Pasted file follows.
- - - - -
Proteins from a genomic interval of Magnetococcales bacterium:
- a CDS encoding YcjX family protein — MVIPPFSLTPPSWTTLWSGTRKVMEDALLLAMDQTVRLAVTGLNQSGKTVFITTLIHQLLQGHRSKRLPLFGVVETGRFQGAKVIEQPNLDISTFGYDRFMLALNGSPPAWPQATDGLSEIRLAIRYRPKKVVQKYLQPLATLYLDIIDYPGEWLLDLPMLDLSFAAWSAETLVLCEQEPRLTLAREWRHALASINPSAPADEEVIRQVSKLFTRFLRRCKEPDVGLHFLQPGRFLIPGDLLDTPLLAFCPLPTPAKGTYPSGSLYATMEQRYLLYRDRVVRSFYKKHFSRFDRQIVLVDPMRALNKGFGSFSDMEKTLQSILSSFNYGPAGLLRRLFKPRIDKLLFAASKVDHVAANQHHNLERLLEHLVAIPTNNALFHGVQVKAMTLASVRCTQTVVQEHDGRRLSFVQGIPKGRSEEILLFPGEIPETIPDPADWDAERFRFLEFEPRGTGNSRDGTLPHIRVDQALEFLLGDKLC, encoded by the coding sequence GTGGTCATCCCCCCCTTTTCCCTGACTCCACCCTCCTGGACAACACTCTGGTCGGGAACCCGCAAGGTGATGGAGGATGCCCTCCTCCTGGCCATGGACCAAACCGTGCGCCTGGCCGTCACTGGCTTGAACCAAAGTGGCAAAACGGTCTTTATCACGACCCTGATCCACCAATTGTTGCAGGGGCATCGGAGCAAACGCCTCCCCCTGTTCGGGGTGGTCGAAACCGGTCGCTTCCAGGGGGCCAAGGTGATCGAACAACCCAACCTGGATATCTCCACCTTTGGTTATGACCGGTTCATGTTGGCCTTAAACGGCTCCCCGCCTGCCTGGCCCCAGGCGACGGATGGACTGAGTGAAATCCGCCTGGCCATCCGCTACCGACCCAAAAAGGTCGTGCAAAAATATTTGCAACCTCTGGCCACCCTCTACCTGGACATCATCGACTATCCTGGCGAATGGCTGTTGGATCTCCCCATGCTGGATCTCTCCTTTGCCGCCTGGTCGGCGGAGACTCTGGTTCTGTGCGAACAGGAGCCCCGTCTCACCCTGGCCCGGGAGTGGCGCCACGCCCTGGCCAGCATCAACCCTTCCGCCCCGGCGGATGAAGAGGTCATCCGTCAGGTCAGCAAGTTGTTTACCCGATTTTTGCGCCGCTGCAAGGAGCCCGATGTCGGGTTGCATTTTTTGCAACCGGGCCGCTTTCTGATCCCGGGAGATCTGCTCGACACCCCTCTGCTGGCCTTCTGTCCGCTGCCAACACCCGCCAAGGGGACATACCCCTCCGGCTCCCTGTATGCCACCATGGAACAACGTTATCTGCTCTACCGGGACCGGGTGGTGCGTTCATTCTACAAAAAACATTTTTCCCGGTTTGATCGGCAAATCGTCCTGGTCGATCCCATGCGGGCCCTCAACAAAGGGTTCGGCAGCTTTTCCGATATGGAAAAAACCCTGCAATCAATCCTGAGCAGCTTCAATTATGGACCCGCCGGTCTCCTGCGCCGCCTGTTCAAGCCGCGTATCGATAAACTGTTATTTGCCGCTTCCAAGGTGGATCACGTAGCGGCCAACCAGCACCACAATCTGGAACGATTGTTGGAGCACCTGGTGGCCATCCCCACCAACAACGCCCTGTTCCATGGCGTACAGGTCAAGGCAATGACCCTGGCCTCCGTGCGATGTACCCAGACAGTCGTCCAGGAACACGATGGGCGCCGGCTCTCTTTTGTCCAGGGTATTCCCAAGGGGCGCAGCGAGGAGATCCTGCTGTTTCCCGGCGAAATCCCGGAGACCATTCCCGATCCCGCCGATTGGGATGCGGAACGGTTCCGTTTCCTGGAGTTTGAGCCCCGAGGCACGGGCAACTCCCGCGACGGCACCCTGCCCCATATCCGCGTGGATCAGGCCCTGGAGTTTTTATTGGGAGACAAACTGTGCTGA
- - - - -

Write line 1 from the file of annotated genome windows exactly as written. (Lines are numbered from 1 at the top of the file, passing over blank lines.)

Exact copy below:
Proteins from a genomic interval of Magnetococcales bacterium: